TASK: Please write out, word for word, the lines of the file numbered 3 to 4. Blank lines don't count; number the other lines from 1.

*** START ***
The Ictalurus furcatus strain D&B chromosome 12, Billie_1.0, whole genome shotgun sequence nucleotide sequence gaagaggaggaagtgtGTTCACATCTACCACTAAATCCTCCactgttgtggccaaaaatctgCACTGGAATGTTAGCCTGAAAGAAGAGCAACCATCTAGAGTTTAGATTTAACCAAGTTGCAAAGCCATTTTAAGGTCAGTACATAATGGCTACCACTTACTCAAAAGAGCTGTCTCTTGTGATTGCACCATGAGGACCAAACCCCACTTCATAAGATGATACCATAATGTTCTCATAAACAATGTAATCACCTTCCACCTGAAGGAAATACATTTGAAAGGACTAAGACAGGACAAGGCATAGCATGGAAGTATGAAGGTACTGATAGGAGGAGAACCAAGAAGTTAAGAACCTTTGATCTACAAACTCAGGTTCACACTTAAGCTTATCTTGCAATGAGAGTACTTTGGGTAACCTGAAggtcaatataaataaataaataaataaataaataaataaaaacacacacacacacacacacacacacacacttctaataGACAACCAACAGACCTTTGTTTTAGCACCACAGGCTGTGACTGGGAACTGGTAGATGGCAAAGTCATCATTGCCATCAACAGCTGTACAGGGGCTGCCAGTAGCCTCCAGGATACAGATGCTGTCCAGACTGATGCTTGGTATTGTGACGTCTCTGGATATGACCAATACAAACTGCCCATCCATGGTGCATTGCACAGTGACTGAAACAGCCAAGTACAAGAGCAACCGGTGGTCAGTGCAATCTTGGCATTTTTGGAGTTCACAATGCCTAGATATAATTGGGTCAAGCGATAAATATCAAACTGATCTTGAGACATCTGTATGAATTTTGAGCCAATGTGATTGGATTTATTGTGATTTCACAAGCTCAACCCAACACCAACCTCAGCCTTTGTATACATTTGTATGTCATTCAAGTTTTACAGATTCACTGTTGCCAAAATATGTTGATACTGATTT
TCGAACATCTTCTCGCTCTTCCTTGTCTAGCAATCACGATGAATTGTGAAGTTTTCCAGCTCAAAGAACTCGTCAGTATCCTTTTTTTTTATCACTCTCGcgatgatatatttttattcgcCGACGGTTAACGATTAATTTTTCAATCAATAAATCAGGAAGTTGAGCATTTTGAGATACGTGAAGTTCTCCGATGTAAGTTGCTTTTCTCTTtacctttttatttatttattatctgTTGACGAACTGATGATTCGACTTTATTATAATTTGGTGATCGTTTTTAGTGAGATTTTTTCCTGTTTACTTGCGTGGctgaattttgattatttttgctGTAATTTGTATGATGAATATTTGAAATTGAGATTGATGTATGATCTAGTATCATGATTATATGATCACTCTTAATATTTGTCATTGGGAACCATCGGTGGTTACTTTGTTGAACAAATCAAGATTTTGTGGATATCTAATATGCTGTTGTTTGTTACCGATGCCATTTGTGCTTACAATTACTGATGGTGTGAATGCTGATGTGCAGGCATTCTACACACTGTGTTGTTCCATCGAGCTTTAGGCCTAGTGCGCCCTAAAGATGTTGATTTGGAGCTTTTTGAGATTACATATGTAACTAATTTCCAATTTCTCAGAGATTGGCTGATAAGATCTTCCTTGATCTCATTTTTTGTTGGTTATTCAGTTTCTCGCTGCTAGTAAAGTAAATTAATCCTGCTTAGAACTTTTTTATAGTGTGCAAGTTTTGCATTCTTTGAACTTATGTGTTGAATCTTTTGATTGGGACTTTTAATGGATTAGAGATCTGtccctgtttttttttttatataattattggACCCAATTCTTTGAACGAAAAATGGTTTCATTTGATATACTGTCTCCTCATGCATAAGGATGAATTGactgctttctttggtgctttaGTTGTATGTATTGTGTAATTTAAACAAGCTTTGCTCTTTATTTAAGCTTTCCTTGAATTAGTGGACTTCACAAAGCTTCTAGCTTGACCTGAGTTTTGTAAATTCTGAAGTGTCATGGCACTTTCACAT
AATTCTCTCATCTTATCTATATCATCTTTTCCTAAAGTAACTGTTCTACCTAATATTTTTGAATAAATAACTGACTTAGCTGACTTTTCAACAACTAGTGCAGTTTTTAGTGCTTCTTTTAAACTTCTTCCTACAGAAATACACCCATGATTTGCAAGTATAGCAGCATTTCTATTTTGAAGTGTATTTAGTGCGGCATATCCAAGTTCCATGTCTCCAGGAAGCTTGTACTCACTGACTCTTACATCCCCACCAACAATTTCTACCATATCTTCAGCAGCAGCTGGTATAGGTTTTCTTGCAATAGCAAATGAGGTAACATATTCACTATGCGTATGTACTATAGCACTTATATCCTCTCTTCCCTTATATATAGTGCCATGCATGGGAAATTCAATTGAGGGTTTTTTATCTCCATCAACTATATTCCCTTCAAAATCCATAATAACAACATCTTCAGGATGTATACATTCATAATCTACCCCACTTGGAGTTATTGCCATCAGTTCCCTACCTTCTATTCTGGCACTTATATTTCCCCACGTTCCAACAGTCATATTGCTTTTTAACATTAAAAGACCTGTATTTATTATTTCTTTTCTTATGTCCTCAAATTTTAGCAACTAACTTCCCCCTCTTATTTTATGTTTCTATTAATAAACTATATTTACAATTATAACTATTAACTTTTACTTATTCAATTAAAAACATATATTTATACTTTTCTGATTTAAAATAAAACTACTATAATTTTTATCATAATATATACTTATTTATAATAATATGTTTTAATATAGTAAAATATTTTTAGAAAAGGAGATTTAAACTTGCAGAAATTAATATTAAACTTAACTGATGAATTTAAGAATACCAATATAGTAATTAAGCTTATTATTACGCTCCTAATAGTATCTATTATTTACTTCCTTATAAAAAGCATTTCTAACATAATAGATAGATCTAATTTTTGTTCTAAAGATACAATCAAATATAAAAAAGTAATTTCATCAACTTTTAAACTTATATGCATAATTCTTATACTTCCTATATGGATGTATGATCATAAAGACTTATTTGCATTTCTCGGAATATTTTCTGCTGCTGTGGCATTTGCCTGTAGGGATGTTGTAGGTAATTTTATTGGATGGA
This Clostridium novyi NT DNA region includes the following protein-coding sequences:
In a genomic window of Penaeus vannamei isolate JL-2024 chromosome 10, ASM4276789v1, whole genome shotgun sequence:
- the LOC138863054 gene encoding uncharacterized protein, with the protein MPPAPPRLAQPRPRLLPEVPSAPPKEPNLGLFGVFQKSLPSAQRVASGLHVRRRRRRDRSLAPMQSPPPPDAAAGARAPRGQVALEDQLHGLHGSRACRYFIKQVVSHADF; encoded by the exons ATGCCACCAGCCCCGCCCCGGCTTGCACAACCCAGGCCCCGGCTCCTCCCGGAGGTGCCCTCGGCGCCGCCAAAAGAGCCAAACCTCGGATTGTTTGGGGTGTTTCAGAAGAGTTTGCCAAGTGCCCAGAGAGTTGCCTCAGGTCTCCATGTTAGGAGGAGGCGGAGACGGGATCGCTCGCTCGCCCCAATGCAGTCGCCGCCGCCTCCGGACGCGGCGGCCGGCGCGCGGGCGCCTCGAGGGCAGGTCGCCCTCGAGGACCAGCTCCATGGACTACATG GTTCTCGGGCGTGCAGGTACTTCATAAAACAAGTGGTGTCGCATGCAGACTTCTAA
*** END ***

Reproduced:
AATTCTCTCATCTTATCTATATCATCTTTTCCTAAAGTAACTGTTCTACCTAATATTTTTGAATAAATAACTGACTTAGCTGACTTTTCAACAACTAGTGCAGTTTTTAGTGCTTCTTTTAAACTTCTTCCTACAGAAATACACCCATGATTTGCAAGTATAGCAGCATTTCTATTTTGAAGTGTATTTAGTGCGGCATATCCAAGTTCCATGTCTCCAGGAAGCTTGTACTCACTGACTCTTACATCCCCACCAACAATTTCTACCATATCTTCAGCAGCAGCTGGTATAGGTTTTCTTGCAATAGCAAATGAGGTAACATATTCACTATGCGTATGTACTATAGCACTTATATCCTCTCTTCCCTTATATATAGTGCCATGCATGGGAAATTCAATTGAGGGTTTTTTATCTCCATCAACTATATTCCCTTCAAAATCCATAATAACAACATCTTCAGGATGTATACATTCATAATCTACCCCACTTGGAGTTATTGCCATCAGTTCCCTACCTTCTATTCTGGCACTTATATTTCCCCACGTTCCAACAGTCATATTGCTTTTTAACATTAAAAGACCTGTATTTATTATTTCTTTTCTTATGTCCTCAAATTTTAGCAACTAACTTCCCCCTCTTATTTTATGTTTCTATTAATAAACTATATTTACAATTATAACTATTAACTTTTACTTATTCAATTAAAAACATATATTTATACTTTTCTGATTTAAAATAAAACTACTATAATTTTTATCATAATATATACTTATTTATAATAATATGTTTTAATATAGTAAAATATTTTTAGAAAAGGAGATTTAAACTTGCAGAAATTAATATTAAACTTAACTGATGAATTTAAGAATACCAATATAGTAATTAAGCTTATTATTACGCTCCTAATAGTATCTATTATTTACTTCCTTATAAAAAGCATTTCTAACATAATAGATAGATCTAATTTTTGTTCTAAAGATACAATCAAATATAAAAAAGTAATTTCATCAACTTTTAAACTTATATGCATAATTCTTATACTTCCTATATGGATGTATGATCATAAAGACTTATTTGCATTTCTCGGAATATTTTCTGCTGCTGTGGCATTTGCCTGTAGGGATGTTGTAGGTAATTTTATTGGATGGA
This Clostridium novyi NT DNA region includes the following protein-coding sequences: